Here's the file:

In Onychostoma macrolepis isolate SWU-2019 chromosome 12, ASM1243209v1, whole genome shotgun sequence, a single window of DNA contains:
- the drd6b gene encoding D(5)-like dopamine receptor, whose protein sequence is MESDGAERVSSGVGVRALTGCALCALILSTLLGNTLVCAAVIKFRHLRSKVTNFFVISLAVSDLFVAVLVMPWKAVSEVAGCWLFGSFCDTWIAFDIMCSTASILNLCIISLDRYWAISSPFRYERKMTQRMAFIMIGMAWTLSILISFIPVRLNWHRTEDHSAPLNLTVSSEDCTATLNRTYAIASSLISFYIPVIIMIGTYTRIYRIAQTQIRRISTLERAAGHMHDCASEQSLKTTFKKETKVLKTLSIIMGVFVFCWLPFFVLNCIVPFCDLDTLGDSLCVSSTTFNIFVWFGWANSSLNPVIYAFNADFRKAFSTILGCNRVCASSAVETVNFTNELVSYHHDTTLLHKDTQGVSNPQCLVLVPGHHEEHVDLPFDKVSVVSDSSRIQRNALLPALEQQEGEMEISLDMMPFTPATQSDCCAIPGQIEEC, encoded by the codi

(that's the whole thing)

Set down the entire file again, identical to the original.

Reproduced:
In Onychostoma macrolepis isolate SWU-2019 chromosome 12, ASM1243209v1, whole genome shotgun sequence, a single window of DNA contains:
- the drd6b gene encoding D(5)-like dopamine receptor, whose protein sequence is MESDGAERVSSGVGVRALTGCALCALILSTLLGNTLVCAAVIKFRHLRSKVTNFFVISLAVSDLFVAVLVMPWKAVSEVAGCWLFGSFCDTWIAFDIMCSTASILNLCIISLDRYWAISSPFRYERKMTQRMAFIMIGMAWTLSILISFIPVRLNWHRTEDHSAPLNLTVSSEDCTATLNRTYAIASSLISFYIPVIIMIGTYTRIYRIAQTQIRRISTLERAAGHMHDCASEQSLKTTFKKETKVLKTLSIIMGVFVFCWLPFFVLNCIVPFCDLDTLGDSLCVSSTTFNIFVWFGWANSSLNPVIYAFNADFRKAFSTILGCNRVCASSAVETVNFTNELVSYHHDTTLLHKDTQGVSNPQCLVLVPGHHEEHVDLPFDKVSVVSDSSRIQRNALLPALEQQEGEMEISLDMMPFTPATQSDCCAIPGQIEEC, encoded by the codi